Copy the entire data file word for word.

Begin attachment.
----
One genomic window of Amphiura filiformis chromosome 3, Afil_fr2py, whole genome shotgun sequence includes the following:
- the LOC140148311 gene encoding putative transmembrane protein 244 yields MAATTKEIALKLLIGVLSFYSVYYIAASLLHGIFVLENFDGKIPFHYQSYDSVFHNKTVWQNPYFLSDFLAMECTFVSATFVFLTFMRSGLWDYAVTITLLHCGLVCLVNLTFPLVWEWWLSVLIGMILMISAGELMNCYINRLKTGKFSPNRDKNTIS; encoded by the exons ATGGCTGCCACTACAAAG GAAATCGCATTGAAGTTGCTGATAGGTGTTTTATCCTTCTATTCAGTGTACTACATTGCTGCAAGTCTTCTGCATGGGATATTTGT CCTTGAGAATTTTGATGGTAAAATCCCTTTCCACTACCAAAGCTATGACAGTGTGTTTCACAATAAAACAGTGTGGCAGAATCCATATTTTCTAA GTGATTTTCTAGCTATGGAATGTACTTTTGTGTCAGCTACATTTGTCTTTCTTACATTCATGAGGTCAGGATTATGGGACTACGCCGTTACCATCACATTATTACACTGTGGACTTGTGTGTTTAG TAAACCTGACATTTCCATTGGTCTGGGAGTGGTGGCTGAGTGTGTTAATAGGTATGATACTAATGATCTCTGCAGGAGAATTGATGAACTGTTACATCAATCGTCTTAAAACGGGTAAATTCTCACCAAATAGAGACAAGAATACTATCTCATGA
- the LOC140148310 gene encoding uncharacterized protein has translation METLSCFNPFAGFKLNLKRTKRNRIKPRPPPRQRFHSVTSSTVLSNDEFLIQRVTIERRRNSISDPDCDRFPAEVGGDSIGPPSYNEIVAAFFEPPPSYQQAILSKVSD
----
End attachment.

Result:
One genomic window of Amphiura filiformis chromosome 3, Afil_fr2py, whole genome shotgun sequence includes the following:
- the LOC140148311 gene encoding putative transmembrane protein 244 yields MAATTKEIALKLLIGVLSFYSVYYIAASLLHGIFVLENFDGKIPFHYQSYDSVFHNKTVWQNPYFLSDFLAMECTFVSATFVFLTFMRSGLWDYAVTITLLHCGLVCLVNLTFPLVWEWWLSVLIGMILMISAGELMNCYINRLKTGKFSPNRDKNTIS; encoded by the exons ATGGCTGCCACTACAAAG GAAATCGCATTGAAGTTGCTGATAGGTGTTTTATCCTTCTATTCAGTGTACTACATTGCTGCAAGTCTTCTGCATGGGATATTTGT CCTTGAGAATTTTGATGGTAAAATCCCTTTCCACTACCAAAGCTATGACAGTGTGTTTCACAATAAAACAGTGTGGCAGAATCCATATTTTCTAA GTGATTTTCTAGCTATGGAATGTACTTTTGTGTCAGCTACATTTGTCTTTCTTACATTCATGAGGTCAGGATTATGGGACTACGCCGTTACCATCACATTATTACACTGTGGACTTGTGTGTTTAG TAAACCTGACATTTCCATTGGTCTGGGAGTGGTGGCTGAGTGTGTTAATAGGTATGATACTAATGATCTCTGCAGGAGAATTGATGAACTGTTACATCAATCGTCTTAAAACGGGTAAATTCTCACCAAATAGAGACAAGAATACTATCTCATGA
- the LOC140148310 gene encoding uncharacterized protein has translation METLSCFNPFAGFKLNLKRTKRNRIKPRPPPRQRFHSVTSSTVLSNDEFLIQRVTIERRRNSISDPDCDRFPAEVGGDSIGPPSYNEIVAAFFEPPPSYQQAILSKVSD